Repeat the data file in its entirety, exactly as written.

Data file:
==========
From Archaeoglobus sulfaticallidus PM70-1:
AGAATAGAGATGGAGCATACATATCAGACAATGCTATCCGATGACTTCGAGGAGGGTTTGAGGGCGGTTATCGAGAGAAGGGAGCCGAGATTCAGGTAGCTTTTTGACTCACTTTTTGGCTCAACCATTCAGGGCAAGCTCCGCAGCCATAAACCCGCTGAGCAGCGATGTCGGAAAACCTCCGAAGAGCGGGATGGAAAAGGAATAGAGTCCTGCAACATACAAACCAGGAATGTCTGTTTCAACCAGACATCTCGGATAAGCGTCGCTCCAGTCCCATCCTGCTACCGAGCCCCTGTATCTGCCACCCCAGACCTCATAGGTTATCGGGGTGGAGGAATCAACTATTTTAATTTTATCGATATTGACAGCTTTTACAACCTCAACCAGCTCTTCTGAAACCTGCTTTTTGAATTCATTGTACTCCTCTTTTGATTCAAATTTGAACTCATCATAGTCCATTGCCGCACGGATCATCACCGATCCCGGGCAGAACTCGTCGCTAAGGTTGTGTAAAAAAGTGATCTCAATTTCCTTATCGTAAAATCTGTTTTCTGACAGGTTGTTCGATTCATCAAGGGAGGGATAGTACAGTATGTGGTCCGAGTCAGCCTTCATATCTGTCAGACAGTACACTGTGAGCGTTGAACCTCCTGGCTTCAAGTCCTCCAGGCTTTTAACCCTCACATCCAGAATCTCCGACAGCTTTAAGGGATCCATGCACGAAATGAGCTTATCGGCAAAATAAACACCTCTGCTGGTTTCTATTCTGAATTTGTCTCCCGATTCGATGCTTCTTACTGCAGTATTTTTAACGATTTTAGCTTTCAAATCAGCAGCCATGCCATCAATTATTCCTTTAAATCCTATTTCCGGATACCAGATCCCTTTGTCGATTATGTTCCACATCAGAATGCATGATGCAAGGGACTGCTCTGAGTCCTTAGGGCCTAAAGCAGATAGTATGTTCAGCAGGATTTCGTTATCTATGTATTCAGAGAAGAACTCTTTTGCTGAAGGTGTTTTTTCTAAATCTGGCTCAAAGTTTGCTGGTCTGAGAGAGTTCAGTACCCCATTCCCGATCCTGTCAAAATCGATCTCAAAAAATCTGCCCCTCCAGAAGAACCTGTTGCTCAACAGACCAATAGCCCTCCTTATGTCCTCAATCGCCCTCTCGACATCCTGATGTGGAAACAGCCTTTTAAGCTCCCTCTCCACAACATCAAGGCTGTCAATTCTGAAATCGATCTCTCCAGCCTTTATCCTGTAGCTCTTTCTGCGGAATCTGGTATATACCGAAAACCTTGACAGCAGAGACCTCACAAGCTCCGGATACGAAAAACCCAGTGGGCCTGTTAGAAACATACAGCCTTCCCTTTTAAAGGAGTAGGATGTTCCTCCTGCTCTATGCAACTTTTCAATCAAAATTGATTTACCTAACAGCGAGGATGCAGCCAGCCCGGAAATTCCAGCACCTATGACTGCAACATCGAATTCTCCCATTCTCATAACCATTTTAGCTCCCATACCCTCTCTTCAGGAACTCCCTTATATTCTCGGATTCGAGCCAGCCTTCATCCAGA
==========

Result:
From Archaeoglobus sulfaticallidus PM70-1:
AGAATAGAGATGGAGCATACATATCAGACAATGCTATCCGATGACTTCGAGGAGGGTTTGAGGGCGGTTATCGAGAGAAGGGAGCCGAGATTCAGGTAGCTTTTTGACTCACTTTTTGGCTCAACCATTCAGGGCAAGCTCCGCAGCCATAAACCCGCTGAGCAGCGATGTCGGAAAACCTCCGAAGAGCGGGATGGAAAAGGAATAGAGTCCTGCAACATACAAACCAGGAATGTCTGTTTCAACCAGACATCTCGGATAAGCGTCGCTCCAGTCCCATCCTGCTACCGAGCCCCTGTATCTGCCACCCCAGACCTCATAGGTTATCGGGGTGGAGGAATCAACTATTTTAATTTTATCGATATTGACAGCTTTTACAACCTCAACCAGCTCTTCTGAAACCTGCTTTTTGAATTCATTGTACTCCTCTTTTGATTCAAATTTGAACTCATCATAGTCCATTGCCGCACGGATCATCACCGATCCCGGGCAGAACTCGTCGCTAAGGTTGTGTAAAAAAGTGATCTCAATTTCCTTATCGTAAAATCTGTTTTCTGACAGGTTGTTCGATTCATCAAGGGAGGGATAGTACAGTATGTGGTCCGAGTCAGCCTTCATATCTGTCAGACAGTACACTGTGAGCGTTGAACCTCCTGGCTTCAAGTCCTCCAGGCTTTTAACCCTCACATCCAGAATCTCCGACAGCTTTAAGGGATCCATGCACGAAATGAGCTTATCGGCAAAATAAACACCTCTGCTGGTTTCTATTCTGAATTTGTCTCCCGATTCGATGCTTCTTACTGCAGTATTTTTAACGATTTTAGCTTTCAAATCAGCAGCCATGCCATCAATTATTCCTTTAAATCCTATTTCCGGATACCAGATCCCTTTGTCGATTATGTTCCACATCAGAATGCATGATGCAAGGGACTGCTCTGAGTCCTTAGGGCCTAAAGCAGATAGTATGTTCAGCAGGATTTCGTTATCTATGTATTCAGAGAAGAACTCTTTTGCTGAAGGTGTTTTTTCTAAATCTGGCTCAAAGTTTGCTGGTCTGAGAGAGTTCAGTACCCCATTCCCGATCCTGTCAAAATCGATCTCAAAAAATCTGCCCCTCCAGAAGAACCTGTTGCTCAACAGACCAATAGCCCTCCTTATGTCCTCAATCGCCCTCTCGACATCCTGATGTGGAAACAGCCTTTTAAGCTCCCTCTCCACAACATCAAGGCTGTCAATTCTGAAATCGATCTCTCCAGCCTTTATCCTGTAGCTCTTTCTGCGGAATCTGGTATATACCGAAAACCTTGACAGCAGAGACCTCACAAGCTCCGGATACGAAAAACCCAGTGGGCCTGTTAGAAACATACAGCCTTCCCTTTTAAAGGAGTAGGATGTTCCTCCTGCTCTATGCAACTTTTCAATCAAAATTGATTTACCTAACAGCGAGGATGCAGCCAGCCCGGAAATTCCAGCACCTATGACTGCAACATCGAATTCTCCCATTCTCATAACCATTTTAGCTCCCATACCCTCTCTTCAGGAACTCCCTTATATTCTCGGATTCGAGCCAGCCTTCATCCAGA